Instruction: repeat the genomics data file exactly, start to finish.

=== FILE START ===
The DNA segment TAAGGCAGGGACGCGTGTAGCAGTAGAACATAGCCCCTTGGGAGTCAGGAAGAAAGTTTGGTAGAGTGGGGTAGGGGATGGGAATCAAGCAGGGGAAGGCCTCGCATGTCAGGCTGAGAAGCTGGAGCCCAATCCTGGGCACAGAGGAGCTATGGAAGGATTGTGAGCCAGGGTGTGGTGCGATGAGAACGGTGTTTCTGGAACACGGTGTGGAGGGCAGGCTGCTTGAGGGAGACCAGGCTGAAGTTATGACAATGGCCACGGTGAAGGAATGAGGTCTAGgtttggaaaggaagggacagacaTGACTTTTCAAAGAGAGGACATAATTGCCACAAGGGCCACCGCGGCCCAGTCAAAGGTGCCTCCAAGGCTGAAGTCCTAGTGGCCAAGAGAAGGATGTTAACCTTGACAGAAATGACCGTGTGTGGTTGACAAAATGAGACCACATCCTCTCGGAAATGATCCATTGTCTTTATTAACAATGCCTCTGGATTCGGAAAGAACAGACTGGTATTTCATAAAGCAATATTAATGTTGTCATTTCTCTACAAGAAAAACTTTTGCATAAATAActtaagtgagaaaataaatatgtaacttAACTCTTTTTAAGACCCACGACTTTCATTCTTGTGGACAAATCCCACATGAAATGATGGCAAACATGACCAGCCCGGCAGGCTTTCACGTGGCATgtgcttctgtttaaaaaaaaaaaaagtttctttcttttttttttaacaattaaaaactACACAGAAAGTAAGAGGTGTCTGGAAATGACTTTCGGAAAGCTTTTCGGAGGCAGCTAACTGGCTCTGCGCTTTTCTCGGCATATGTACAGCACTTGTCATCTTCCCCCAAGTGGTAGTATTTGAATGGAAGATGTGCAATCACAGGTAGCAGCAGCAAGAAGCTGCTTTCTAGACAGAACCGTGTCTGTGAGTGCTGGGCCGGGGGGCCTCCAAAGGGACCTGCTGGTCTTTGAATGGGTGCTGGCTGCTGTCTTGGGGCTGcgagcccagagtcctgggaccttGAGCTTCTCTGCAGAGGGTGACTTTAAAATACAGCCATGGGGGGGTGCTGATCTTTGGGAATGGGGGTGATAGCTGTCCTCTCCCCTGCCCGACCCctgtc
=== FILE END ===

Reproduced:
The DNA segment TAAGGCAGGGACGCGTGTAGCAGTAGAACATAGCCCCTTGGGAGTCAGGAAGAAAGTTTGGTAGAGTGGGGTAGGGGATGGGAATCAAGCAGGGGAAGGCCTCGCATGTCAGGCTGAGAAGCTGGAGCCCAATCCTGGGCACAGAGGAGCTATGGAAGGATTGTGAGCCAGGGTGTGGTGCGATGAGAACGGTGTTTCTGGAACACGGTGTGGAGGGCAGGCTGCTTGAGGGAGACCAGGCTGAAGTTATGACAATGGCCACGGTGAAGGAATGAGGTCTAGgtttggaaaggaagggacagacaTGACTTTTCAAAGAGAGGACATAATTGCCACAAGGGCCACCGCGGCCCAGTCAAAGGTGCCTCCAAGGCTGAAGTCCTAGTGGCCAAGAGAAGGATGTTAACCTTGACAGAAATGACCGTGTGTGGTTGACAAAATGAGACCACATCCTCTCGGAAATGATCCATTGTCTTTATTAACAATGCCTCTGGATTCGGAAAGAACAGACTGGTATTTCATAAAGCAATATTAATGTTGTCATTTCTCTACAAGAAAAACTTTTGCATAAATAActtaagtgagaaaataaatatgtaacttAACTCTTTTTAAGACCCACGACTTTCATTCTTGTGGACAAATCCCACATGAAATGATGGCAAACATGACCAGCCCGGCAGGCTTTCACGTGGCATgtgcttctgtttaaaaaaaaaaaaagtttctttcttttttttttaacaattaaaaactACACAGAAAGTAAGAGGTGTCTGGAAATGACTTTCGGAAAGCTTTTCGGAGGCAGCTAACTGGCTCTGCGCTTTTCTCGGCATATGTACAGCACTTGTCATCTTCCCCCAAGTGGTAGTATTTGAATGGAAGATGTGCAATCACAGGTAGCAGCAGCAAGAAGCTGCTTTCTAGACAGAACCGTGTCTGTGAGTGCTGGGCCGGGGGGCCTCCAAAGGGACCTGCTGGTCTTTGAATGGGTGCTGGCTGCTGTCTTGGGGCTGcgagcccagagtcctgggaccttGAGCTTCTCTGCAGAGGGTGACTTTAAAATACAGCCATGGGGGGGTGCTGATCTTTGGGAATGGGGGTGATAGCTGTCCTCTCCCCTGCCCGACCCctgtc